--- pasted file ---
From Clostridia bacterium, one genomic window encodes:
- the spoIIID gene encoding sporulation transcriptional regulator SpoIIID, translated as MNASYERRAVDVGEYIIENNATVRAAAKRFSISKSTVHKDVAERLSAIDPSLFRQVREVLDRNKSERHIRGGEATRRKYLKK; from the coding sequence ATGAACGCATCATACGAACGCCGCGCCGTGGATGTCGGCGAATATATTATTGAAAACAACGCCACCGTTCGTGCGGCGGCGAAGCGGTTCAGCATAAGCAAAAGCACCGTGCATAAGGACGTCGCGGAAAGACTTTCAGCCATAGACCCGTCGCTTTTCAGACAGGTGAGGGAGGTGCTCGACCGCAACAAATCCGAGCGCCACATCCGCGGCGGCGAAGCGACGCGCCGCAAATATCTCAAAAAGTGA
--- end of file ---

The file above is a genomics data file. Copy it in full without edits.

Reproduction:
From Clostridia bacterium, one genomic window encodes:
- the spoIIID gene encoding sporulation transcriptional regulator SpoIIID, translated as MNASYERRAVDVGEYIIENNATVRAAAKRFSISKSTVHKDVAERLSAIDPSLFRQVREVLDRNKSERHIRGGEATRRKYLKK; from the coding sequence ATGAACGCATCATACGAACGCCGCGCCGTGGATGTCGGCGAATATATTATTGAAAACAACGCCACCGTTCGTGCGGCGGCGAAGCGGTTCAGCATAAGCAAAAGCACCGTGCATAAGGACGTCGCGGAAAGACTTTCAGCCATAGACCCGTCGCTTTTCAGACAGGTGAGGGAGGTGCTCGACCGCAACAAATCCGAGCGCCACATCCGCGGCGGCGAAGCGACGCGCCGCAAATATCTCAAAAAGTGA